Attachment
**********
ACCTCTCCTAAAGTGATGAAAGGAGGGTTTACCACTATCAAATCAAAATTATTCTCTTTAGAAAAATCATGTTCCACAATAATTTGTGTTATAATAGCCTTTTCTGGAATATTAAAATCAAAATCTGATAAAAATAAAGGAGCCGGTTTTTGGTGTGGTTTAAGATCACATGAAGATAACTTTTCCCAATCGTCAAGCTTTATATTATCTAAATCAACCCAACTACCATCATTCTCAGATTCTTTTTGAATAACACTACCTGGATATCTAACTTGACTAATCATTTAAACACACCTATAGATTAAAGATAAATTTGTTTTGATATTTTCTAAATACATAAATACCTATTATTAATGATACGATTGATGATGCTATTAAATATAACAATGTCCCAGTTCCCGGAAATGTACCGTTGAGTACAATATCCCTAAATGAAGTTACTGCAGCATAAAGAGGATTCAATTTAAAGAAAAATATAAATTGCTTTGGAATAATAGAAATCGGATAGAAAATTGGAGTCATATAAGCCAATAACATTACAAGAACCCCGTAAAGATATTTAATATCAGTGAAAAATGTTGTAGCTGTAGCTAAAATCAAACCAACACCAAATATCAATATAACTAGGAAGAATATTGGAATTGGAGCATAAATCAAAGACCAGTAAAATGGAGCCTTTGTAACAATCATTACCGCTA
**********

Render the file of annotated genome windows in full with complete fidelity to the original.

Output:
ACCTCTCCTAAAGTGATGAAAGGAGGGTTTACCACTATCAAATCAAAATTATTCTCTTTAGAAAAATCATGTTCCACAATAATTTGTGTTATAATAGCCTTTTCTGGAATATTAAAATCAAAATCTGATAAAAATAAAGGAGCCGGTTTTTGGTGTGGTTTAAGATCACATGAAGATAACTTTTCCCAATCGTCAAGCTTTATATTATCTAAATCAACCCAACTACCATCATTCTCAGATTCTTTTTGAATAACACTACCTGGATATCTAACTTGACTAATCATTTAAACACACCTATAGATTAAAGATAAATTTGTTTTGATATTTTCTAAATACATAAATACCTATTATTAATGATACGATTGATGATGCTATTAAATATAACAATGTCCCAGTTCCCGGAAATGTACCGTTGAGTACAATATCCCTAAATGAAGTTACTGCAGCATAAAGAGGATTCAATTTAAAGAAAAATATAAATTGCTTTGGAATAATAGAAATCGGATAGAAAATTGGAGTCATATAAGCCAATAACATTACAAGAACCCCGTAAAGATATTTAATATCAGTGAAAAATGTTGTAGCTGTAGCTAAAATCAAACCAACACCAAATATCAATATAACTAGGAAGAATATTGGAATTGGAGCATAAATCAAAGACCAGTAAAATGGAGCCTTTGTAACAATCATTACCGCTA